A Hundred March to Stop Sri Lankan Violence Against Tamils

Starting at City Hall, some hundred or so people marched down Cambie Street today at around 2 p.m., shouting slogans asking for Canada to help protect the Tamil population from genocide in Sri Lanka.

The march, organized by the Canadian Tamil Congress (CTC) was headed over the Cambie Street Bridge with the Vancouver Art Gallery as its final destination.

As the rain stopped and the sun came out, and police looked on, children and adults formed a long line that snaked through the construction barriers on Cambie.

Here is a statement from the Canadian Tamil Congress: "It has been 26 years since the war in Sri Lanka began. Since that time, over 100,000 Tamil people have been killed.

On Saturday, March 28, 2009, in Vancouver City Hall, we will gather and then walk together as a group to demand an end to the Sri Lanka Government’s Genocide of Tamils. With your help, hundreds, and possibly thousands of people will come together to march for an end to this unacceptable suffering of Tamils.

Peace is urgently needed because in the last two months alone over 3000 innocent civilians have been killed, many of which were children and hundred thousands seriously injured.

The conflict in Sri Lanka has reached its most critical stage, the government squeezed 300,000 civilians into a small 'safe zone', where they are dropping cluster bombs and firing multi barrel rocket launchers from all directions into this area: the civilians have no place to run and no place to hide."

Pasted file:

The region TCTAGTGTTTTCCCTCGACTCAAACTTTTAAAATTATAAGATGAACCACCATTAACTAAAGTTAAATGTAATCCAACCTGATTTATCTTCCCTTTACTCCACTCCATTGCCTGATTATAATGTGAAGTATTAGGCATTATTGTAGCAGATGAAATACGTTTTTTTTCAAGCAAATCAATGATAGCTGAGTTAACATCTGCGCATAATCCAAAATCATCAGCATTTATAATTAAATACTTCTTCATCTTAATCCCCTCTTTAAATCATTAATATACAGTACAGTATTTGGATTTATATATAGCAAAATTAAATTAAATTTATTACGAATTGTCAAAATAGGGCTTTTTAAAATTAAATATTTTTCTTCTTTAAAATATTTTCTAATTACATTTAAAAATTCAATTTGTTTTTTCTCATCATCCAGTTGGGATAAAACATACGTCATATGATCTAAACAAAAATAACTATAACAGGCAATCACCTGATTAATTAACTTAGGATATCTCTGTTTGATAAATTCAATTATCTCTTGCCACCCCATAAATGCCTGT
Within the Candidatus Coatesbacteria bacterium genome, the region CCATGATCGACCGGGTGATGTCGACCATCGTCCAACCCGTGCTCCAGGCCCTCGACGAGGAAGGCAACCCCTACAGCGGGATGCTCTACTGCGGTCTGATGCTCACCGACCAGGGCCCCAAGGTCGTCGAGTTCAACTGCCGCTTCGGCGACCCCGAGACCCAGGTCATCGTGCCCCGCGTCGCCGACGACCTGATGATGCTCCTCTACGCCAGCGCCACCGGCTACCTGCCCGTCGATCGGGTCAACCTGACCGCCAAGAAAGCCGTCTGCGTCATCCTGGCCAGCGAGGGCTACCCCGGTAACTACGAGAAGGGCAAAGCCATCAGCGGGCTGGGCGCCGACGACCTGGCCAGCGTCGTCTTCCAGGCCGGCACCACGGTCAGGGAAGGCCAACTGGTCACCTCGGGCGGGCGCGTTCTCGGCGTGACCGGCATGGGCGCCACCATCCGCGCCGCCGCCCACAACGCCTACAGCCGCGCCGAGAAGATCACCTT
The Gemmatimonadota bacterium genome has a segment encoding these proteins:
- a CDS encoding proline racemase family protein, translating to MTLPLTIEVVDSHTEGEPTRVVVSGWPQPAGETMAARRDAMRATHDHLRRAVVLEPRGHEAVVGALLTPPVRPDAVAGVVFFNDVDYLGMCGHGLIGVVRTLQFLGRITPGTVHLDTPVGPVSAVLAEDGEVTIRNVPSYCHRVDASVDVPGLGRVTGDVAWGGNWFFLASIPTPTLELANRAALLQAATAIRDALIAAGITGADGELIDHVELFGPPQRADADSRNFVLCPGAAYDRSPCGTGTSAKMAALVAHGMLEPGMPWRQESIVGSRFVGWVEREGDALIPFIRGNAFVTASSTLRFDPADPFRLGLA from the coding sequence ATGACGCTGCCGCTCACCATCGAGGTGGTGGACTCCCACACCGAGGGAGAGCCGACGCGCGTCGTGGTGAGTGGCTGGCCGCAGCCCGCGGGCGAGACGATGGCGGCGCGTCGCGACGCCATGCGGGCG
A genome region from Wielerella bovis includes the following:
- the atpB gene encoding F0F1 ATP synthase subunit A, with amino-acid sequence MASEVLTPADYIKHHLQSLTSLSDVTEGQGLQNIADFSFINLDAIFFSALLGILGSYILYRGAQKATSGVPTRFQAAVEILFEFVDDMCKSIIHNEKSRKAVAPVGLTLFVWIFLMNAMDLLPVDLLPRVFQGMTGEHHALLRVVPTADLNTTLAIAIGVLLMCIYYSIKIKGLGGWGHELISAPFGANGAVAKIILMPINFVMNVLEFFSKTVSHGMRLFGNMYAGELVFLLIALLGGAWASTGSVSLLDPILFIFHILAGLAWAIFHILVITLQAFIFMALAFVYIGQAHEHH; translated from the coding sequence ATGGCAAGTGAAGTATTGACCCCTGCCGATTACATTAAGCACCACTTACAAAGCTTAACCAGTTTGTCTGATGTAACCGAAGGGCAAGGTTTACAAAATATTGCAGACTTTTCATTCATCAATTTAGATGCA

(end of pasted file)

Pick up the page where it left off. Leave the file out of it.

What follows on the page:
Photos by Linda Solomon


Vancouver Tamils march down Cambie and call for peace

More in News

Vancouver's bicycle sharing grows as 15 new stations installed

Mobi bicycle by Shaw Go in Vancouver. Photo by Christopher Porter from Flickr Creative Commons

International Women's Day Concert celebrates female musicians who turned tragedy into triumph

Every March 8, on International Women's Day, we hear about the achievements of brilliant, talented women around the world. But how often do we learn about the physical and mental disabilities or...

Deputy Provincial Health Office and Vancouver Police Sergeant Call Addiction a Health Problem, not a Criminal One

An evening panel focused on addressing the opioid overdose crisis: a public health disaster that saw almost 1,500 deaths provincially in 2017.
Speak up about this article on Facebook or Twitter. Do this by liking Vancouver Observer on Facebook or following us @Vanobserver on Twitter. We'd love to hear from you.